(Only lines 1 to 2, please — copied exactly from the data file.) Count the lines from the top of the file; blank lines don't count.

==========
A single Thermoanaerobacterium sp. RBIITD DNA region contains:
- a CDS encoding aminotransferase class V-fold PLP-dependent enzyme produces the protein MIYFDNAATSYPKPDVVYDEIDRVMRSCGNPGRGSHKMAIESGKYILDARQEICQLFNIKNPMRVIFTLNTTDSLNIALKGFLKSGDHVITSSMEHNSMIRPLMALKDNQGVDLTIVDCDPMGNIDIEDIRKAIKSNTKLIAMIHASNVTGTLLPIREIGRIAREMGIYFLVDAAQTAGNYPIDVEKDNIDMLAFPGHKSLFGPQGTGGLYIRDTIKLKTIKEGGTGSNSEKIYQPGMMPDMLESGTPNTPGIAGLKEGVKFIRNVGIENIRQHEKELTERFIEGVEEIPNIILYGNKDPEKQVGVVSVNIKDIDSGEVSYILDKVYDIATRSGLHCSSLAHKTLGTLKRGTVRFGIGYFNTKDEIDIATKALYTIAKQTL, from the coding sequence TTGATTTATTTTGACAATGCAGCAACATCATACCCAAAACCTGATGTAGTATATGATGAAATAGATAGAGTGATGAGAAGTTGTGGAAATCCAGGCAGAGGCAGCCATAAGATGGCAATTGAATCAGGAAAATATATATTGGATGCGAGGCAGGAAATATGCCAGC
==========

A single Thermoanaerobacterium sp. RBIITD DNA region contains:
- a CDS encoding aminotransferase class V-fold PLP-dependent enzyme produces the protein MIYFDNAATSYPKPDVVYDEIDRVMRSCGNPGRGSHKMAIESGKYILDARQEICQLFNIKNPMRVIFTLNTTDSLNIALKGFLKSGDHVITSSMEHNSMIRPLMALKDNQGVDLTIVDCDPMGNIDIEDIRKAIKSNTKLIAMIHASNVTGTLLPIREIGRIAREMGIYFLVDAAQTAGNYPIDVEKDNIDMLAFPGHKSLFGPQGTGGLYIRDTIKLKTIKEGGTGSNSEKIYQPGMMPDMLESGTPNTPGIAGLKEGVKFIRNVGIENIRQHEKELTERFIEGVEEIPNIILYGNKDPEKQVGVVSVNIKDIDSGEVSYILDKVYDIATRSGLHCSSLAHKTLGTLKRGTVRFGIGYFNTKDEIDIATKALYTIAKQTL, from the coding sequence TTGATTTATTTTGACAATGCAGCAACATCATACCCAAAACCTGATGTAGTATATGATGAAATAGATAGAGTGATGAGAAGTTGTGGAAATCCAGGCAGAGGCAGCCATAAGATGGCAATTGAATCAGGAAAATATATATTGGATGCGAGGCAGGAAATATGCCAGC